What happens when a property owner removes a fence along its property line and allegedly damages the trees of the other property owner as well as their crops? The Minnesota Court of Appeals case of Moon v. Schultz illustrates how a court can properly examine the issue of damages in such cases.[i]
In Moon v. Schultz, a property owner in Chippewa County, Minnesota replaced a fence along a neighbor’s property line.[ii] However, during the replacement of the fence, the property owner entered upon the other party’s property and cut down several elm trees.[iii] In addition, trees fell onto the neighbor’s adjacent soybean field, allegedly damaging the growing crops.[iv]
During a bench trial, the trial court ruled in favor of the neighbor who lost several elm trees and allegedly suffered crop damage.[v] The neighbor testified during the trial that he felt that the trees had special value but did not testify as to any loss of property value as a result of the loss of the trees.[vi] In addition, an owner of a nursery and landscaping business testified on behalf of the neighbor that the loss of 19 elm trees could be replaced for a cost between $9,500 and $12,500.[vii] The property owner moved to disqualify the expert, but the trial court denied the motion.[viii]
On the crop loss claim, the neighbor testified that two acres of soybean crops were damaged and utilizing yields and price information from his crop insurance, calculated damages in the amount of $1,182.04.[ix]
The trial court ruled in favor of the neighbor and awarded $9,500 for the fallen elm trees, $1,182.04 for the soybean crop loss, and found treble damages[x] applicable under Minnesota law (for a total amount of $32,046.12).[xi]The property owner appealed.[xii]
The Minnesota Court of Appeals reversed the trial court, finding the district court should not have awarded any damages in the case.[xiii] On the tree loss claim, the Court noted[xiv] that prior caselaw in Minnesota holds that the measure of damages for loss of trees is generally the difference in the value of land before and after the trees are removed.[xv] There is an exception to this rule for cases in which the trees have substantial value for shade or other ornamental purposes, have aesthetic value, or are used as a sound barrier or traffic screen.[xvi] The Minnesota Court of Appeals held that no evidence was presented by the neighbor that the trees had substantial value for shade or ornamental purposes, had aesthetic value, or were utilized as a sound barrier or traffic screen.[xvii] The Court also noted testimony in the case that the elm trees were “bushy,” “weed-like” trees, and if anything, may possibly have a “negative” value.[xviii] Thus, the proper measure of damages is loss of property value, and since the neighbor did not allege any loss in property value, the neighbor did not incur any recoverable damages for the loss of the elm trees.[xix]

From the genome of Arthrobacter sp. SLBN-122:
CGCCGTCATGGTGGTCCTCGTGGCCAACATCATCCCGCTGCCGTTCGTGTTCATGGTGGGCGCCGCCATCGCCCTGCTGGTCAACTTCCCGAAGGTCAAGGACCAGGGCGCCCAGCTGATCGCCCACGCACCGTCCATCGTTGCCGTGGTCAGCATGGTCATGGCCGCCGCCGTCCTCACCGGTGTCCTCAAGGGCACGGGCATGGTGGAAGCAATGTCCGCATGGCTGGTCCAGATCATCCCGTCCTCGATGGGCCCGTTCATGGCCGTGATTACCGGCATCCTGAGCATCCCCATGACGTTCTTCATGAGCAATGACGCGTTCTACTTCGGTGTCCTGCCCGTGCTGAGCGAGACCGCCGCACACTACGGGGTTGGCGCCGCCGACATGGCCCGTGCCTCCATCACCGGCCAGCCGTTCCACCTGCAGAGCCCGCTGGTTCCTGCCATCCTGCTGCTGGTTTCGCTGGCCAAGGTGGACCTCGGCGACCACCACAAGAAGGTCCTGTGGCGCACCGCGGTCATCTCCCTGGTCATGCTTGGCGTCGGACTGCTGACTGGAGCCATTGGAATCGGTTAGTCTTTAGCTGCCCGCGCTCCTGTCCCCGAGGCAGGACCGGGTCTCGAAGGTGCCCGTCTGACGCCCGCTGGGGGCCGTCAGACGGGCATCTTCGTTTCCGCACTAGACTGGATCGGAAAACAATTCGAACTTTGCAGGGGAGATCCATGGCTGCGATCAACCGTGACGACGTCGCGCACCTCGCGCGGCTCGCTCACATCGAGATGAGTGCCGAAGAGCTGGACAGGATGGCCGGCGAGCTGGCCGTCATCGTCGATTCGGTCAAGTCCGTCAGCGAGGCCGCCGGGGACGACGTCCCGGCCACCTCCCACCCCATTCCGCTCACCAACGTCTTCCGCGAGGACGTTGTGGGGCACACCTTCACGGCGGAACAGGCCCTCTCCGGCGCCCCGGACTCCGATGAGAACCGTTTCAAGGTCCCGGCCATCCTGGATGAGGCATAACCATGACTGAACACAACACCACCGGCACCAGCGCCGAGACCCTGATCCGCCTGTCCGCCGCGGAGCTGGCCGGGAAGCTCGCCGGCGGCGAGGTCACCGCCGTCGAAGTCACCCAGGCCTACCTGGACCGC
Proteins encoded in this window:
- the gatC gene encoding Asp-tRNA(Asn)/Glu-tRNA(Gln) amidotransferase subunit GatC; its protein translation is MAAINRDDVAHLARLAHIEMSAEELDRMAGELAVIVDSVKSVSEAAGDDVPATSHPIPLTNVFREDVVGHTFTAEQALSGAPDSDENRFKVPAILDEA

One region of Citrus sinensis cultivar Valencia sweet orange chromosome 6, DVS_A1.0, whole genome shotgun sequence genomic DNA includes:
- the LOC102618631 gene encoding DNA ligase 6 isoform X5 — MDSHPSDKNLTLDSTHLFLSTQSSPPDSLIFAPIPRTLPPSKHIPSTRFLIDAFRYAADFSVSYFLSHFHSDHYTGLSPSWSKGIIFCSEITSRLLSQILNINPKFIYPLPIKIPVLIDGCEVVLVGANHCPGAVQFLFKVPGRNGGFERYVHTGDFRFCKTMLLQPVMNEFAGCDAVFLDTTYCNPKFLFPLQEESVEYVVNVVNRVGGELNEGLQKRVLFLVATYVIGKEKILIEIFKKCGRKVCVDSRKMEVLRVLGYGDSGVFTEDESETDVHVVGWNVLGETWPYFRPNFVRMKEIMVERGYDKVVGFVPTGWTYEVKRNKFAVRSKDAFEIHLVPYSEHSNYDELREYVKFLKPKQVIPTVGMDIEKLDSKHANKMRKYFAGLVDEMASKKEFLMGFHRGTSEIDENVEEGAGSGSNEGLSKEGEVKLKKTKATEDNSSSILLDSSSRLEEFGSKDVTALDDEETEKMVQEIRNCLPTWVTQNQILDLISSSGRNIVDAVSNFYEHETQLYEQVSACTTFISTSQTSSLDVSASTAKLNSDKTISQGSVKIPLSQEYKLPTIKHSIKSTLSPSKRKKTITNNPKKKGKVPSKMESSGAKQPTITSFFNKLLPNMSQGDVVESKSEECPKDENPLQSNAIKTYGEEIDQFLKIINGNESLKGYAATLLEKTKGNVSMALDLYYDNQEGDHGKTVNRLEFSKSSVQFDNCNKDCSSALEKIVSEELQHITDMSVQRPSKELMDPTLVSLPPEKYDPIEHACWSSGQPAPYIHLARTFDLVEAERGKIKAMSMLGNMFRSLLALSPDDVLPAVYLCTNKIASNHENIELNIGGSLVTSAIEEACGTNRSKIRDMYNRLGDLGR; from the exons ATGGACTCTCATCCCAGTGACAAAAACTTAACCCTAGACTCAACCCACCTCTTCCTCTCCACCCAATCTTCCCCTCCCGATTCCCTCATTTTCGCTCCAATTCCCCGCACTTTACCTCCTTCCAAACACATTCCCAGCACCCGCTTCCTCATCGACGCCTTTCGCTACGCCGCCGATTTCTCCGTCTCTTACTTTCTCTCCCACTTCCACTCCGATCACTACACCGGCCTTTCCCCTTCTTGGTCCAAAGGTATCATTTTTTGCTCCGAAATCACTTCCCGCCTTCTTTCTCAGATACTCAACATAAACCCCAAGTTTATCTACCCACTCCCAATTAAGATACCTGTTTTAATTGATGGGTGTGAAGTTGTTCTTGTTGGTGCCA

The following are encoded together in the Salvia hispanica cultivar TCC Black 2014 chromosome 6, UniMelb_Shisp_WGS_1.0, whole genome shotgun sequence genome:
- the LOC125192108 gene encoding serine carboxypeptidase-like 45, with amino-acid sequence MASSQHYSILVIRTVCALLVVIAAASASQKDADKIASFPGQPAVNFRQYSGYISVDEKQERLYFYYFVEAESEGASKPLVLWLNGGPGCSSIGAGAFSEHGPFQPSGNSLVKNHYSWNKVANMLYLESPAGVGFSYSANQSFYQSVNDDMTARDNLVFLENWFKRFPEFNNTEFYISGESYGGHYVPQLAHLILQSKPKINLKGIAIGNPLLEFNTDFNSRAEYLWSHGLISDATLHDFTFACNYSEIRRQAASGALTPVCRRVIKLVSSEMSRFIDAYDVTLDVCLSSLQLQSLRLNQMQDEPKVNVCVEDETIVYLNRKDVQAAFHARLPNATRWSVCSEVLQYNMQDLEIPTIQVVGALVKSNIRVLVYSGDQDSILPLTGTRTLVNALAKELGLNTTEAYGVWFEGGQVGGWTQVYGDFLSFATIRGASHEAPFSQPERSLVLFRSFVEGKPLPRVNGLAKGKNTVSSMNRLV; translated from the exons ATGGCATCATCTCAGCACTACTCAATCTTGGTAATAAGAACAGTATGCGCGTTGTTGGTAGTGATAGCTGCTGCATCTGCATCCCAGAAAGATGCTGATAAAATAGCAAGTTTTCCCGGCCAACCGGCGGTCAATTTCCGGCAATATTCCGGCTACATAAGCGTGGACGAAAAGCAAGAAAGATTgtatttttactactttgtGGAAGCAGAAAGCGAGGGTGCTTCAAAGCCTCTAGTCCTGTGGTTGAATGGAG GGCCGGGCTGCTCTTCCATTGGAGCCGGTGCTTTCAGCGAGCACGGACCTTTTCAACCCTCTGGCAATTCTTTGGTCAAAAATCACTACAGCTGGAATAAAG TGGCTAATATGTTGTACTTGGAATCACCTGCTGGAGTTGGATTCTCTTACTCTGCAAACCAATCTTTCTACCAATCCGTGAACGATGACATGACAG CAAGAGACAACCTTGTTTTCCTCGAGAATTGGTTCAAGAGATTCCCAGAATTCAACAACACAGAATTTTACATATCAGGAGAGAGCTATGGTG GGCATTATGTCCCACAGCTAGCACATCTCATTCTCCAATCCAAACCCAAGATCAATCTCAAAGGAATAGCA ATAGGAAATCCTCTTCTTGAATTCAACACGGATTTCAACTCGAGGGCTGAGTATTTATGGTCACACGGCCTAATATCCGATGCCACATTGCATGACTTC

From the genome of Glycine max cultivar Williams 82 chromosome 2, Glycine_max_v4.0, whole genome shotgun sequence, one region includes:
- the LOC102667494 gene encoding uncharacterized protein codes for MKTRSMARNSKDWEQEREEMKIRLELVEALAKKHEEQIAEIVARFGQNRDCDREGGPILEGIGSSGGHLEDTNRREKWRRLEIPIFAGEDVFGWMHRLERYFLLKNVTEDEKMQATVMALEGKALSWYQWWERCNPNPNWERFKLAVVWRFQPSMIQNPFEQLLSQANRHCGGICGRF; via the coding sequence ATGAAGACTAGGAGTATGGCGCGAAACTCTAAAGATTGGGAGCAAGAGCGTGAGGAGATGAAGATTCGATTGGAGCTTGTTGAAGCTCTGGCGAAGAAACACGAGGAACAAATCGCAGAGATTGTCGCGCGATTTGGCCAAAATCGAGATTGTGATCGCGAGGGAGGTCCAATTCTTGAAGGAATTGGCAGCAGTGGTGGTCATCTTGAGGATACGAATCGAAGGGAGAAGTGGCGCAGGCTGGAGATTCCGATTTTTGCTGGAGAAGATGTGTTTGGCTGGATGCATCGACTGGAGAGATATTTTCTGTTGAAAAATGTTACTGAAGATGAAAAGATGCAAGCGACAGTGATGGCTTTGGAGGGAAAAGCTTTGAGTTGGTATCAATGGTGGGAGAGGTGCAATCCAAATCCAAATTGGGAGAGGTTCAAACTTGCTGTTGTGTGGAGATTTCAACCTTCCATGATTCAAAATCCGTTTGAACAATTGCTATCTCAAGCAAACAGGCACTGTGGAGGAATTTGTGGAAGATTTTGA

The Minnesota Court of Appeals also held the trial court’s awarding of crop damages and treble damages to be in error.[xx] The Court mentioned that the proper “measure of damages for destruction or injury to growing crops is the value of the crops as they were standing at the time and place of their destruction.”[xxi] In rejecting the neighbor’s crop damage claim, the Court of Appeals found that the trial court did not engage in any legal analysis to arrive at its calculation of damages.[xxii]
Overall, Moon v. Schultz exemplifies the importance of a plaintiff in establishing proper damages in a fallen tree case.
[i] See Moon v. Schultz, No. A22-0903, 2023 WL 193682 (Minn. Ct. App. Jan. 17, 2023).
[ii] Id. at *1.
[x] “Treble damages” are damages awarded by a court when that court awards triple damages. The statute that was applied by the trial court was the following: “Whoever shall carry away, use or destroy wood, timber, lumber, hay, grass, or other personal property of another person without lawful authority, shall be liable to the owner thereof for treble the amount of damages assessed therefor in an action to recover such damages. If upon trial, the defendant proves having probable cause to believe that such property was the defendant’s own, or was owned by the person for whom the defendant acted, judgment shall be given for the actual damages only, and for costs.” See Minn. Stat. Ann. § 548.05 (2023).
[xi] See Moon v. Schultz, 2003 WL 193682 at *2.
[xiii] Id. at *4.
[xiv] Id. at *2.
[xv] See Baillon v. Carl Bolander & Sons Co., 235 N.W.2d 613, 614 (Minn. 1975).
[xvi] See Moon v. Schultz, 2003 WL 193682 at *2.
[xviii] Id. at *3.
[xx] Id. at *3-4.
[xxi] Id. at *3.
Photo by Mike Bird: https://www.pexels.com/photo/uprooted-tree-cut-in-pieces-5351109/